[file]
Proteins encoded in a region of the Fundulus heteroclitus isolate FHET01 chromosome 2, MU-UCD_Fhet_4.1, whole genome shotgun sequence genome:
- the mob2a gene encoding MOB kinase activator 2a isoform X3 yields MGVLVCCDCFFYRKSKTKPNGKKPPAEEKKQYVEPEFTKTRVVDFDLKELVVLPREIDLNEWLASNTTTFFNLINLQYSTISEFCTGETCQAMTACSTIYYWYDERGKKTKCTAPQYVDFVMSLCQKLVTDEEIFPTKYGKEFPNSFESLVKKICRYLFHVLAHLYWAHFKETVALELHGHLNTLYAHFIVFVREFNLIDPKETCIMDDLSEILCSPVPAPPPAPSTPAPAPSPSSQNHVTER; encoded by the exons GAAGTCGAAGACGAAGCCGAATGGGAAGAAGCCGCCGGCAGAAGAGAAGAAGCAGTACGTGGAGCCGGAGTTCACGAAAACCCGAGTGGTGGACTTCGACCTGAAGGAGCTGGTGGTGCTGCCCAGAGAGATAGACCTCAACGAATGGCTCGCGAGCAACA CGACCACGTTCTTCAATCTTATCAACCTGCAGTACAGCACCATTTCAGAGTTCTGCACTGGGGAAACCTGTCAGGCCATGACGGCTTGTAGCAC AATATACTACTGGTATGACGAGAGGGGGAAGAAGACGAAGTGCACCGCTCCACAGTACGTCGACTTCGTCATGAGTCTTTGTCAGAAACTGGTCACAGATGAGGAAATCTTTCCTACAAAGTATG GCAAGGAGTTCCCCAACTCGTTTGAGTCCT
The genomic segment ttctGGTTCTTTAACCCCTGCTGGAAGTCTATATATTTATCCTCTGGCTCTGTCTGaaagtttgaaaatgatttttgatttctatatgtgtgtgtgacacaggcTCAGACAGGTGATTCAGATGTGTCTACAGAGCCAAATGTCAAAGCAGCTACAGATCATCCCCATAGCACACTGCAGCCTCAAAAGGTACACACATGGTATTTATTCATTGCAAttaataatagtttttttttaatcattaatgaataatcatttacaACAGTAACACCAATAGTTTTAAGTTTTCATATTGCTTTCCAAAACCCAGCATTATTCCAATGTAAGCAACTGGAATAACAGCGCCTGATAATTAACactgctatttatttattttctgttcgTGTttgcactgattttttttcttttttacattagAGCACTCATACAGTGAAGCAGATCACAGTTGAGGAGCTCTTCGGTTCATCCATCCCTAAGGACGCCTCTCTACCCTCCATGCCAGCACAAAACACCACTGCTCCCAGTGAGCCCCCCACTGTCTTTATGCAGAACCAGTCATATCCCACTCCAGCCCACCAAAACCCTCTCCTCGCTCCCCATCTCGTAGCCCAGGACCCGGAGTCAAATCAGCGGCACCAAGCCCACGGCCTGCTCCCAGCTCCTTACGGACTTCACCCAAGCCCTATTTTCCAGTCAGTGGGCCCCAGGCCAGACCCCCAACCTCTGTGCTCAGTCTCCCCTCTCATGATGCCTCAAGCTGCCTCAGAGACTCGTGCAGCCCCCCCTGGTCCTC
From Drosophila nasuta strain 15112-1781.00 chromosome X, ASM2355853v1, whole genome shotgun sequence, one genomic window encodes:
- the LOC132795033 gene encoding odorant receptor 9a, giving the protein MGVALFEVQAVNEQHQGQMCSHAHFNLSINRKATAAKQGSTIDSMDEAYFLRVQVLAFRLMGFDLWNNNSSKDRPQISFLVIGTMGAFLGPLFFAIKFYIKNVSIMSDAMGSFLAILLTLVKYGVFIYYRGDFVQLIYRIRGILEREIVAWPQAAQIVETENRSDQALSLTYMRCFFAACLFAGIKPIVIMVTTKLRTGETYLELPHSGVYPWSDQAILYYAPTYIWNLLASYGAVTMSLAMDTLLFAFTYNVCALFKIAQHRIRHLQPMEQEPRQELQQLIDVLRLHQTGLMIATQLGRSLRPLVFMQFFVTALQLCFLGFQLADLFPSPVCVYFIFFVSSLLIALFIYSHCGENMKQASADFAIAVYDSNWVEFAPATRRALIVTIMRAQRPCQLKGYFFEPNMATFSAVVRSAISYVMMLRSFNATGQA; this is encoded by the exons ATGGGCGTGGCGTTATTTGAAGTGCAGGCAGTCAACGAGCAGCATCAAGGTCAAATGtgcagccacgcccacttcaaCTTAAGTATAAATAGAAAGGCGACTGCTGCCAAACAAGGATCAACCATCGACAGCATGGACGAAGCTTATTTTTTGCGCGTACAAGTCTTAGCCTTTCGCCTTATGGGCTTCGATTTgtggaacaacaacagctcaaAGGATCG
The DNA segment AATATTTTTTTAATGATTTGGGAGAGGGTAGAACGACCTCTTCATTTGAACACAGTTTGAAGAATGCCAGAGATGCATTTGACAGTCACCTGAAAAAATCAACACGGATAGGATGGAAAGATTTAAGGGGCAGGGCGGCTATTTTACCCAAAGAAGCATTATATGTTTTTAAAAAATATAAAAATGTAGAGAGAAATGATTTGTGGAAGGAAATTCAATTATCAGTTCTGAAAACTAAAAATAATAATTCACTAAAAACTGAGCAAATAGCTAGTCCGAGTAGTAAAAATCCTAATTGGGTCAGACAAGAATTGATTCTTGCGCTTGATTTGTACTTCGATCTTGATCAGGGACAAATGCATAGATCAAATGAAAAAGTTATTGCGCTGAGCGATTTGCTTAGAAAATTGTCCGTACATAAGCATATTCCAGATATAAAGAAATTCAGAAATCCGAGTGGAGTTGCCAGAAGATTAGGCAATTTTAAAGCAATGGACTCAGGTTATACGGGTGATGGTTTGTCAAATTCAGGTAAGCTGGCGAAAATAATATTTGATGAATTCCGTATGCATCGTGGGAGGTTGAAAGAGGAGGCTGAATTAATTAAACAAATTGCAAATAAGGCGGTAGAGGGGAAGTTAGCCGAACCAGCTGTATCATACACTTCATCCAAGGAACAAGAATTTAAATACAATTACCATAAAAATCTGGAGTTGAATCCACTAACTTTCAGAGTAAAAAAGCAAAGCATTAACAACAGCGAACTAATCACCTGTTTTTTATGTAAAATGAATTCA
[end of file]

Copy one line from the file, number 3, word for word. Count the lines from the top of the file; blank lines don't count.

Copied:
The genomic segment ttctGGTTCTTTAACCCCTGCTGGAAGTCTATATATTTATCCTCTGGCTCTGTCTGaaagtttgaaaatgatttttgatttctatatgtgtgtgtgacacaggcTCAGACAGGTGATTCAGATGTGTCTACAGAGCCAAATGTCAAAGCAGCTACAGATCATCCCCATAGCACACTGCAGCCTCAAAAGGTACACACATGGTATTTATTCATTGCAAttaataatagtttttttttaatcattaatgaataatcatttacaACAGTAACACCAATAGTTTTAAGTTTTCATATTGCTTTCCAAAACCCAGCATTATTCCAATGTAAGCAACTGGAATAACAGCGCCTGATAATTAACactgctatttatttattttctgttcgTGTttgcactgattttttttcttttttacattagAGCACTCATACAGTGAAGCAGATCACAGTTGAGGAGCTCTTCGGTTCATCCATCCCTAAGGACGCCTCTCTACCCTCCATGCCAGCACAAAACACCACTGCTCCCAGTGAGCCCCCCACTGTCTTTATGCAGAACCAGTCATATCCCACTCCAGCCCACCAAAACCCTCTCCTCGCTCCCCATCTCGTAGCCCAGGACCCGGAGTCAAATCAGCGGCACCAAGCCCACGGCCTGCTCCCAGCTCCTTACGGACTTCACCCAAGCCCTATTTTCCAGTCAGTGGGCCCCAGGCCAGACCCCCAACCTCTGTGCTCAGTCTCCCCTCTCATGATGCCTCAAGCTGCCTCAGAGACTCGTGCAGCCCCCCCTGGTCCTC